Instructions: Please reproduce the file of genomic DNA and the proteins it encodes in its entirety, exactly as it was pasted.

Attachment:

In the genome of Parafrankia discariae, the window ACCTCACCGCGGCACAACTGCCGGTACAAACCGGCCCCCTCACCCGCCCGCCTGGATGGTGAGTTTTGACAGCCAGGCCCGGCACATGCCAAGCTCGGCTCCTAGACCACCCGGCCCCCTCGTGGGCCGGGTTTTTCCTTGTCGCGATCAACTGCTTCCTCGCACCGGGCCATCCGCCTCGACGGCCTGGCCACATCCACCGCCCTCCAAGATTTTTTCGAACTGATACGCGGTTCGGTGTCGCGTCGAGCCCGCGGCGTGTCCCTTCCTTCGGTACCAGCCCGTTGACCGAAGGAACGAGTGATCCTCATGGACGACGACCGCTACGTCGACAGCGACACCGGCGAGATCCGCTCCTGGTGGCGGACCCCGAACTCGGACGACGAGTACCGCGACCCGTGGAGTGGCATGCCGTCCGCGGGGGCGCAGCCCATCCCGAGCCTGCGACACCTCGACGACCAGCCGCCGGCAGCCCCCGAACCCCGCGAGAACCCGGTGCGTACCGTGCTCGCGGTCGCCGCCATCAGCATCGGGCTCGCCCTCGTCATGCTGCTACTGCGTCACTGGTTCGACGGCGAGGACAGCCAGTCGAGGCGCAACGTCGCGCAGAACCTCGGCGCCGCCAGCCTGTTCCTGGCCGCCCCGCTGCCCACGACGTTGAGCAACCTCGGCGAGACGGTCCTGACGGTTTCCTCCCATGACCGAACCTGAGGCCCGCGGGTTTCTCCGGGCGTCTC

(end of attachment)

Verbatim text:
In the genome of Parafrankia discariae, the window ACCTCACCGCGGCACAACTGCCGGTACAAACCGGCCCCCTCACCCGCCCGCCTGGATGGTGAGTTTTGACAGCCAGGCCCGGCACATGCCAAGCTCGGCTCCTAGACCACCCGGCCCCCTCGTGGGCCGGGTTTTTCCTTGTCGCGATCAACTGCTTCCTCGCACCGGGCCATCCGCCTCGACGGCCTGGCCACATCCACCGCCCTCCAAGATTTTTTCGAACTGATACGCGGTTCGGTGTCGCGTCGAGCCCGCGGCGTGTCCCTTCCTTCGGTACCAGCCCGTTGACCGAAGGAACGAGTGATCCTCATGGACGACGACCGCTACGTCGACAGCGACACCGGCGAGATCCGCTCCTGGTGGCGGACCCCGAACTCGGACGACGAGTACCGCGACCCGTGGAGTGGCATGCCGTCCGCGGGGGCGCAGCCCATCCCGAGCCTGCGACACCTCGACGACCAGCCGCCGGCAGCCCCCGAACCCCGCGAGAACCCGGTGCGTACCGTGCTCGCGGTCGCCGCCATCAGCATCGGGCTCGCCCTCGTCATGCTGCTACTGCGTCACTGGTTCGACGGCGAGGACAGCCAGTCGAGGCGCAACGTCGCGCAGAACCTCGGCGCCGCCAGCCTGTTCCTGGCCGCCCCGCTGCCCACGACGTTGAGCAACCTCGGCGAGACGGTCCTGACGGTTTCCTCCCATGACCGAACCTGAGGCCCGCGGGTTTCTCCGGGCGTCTC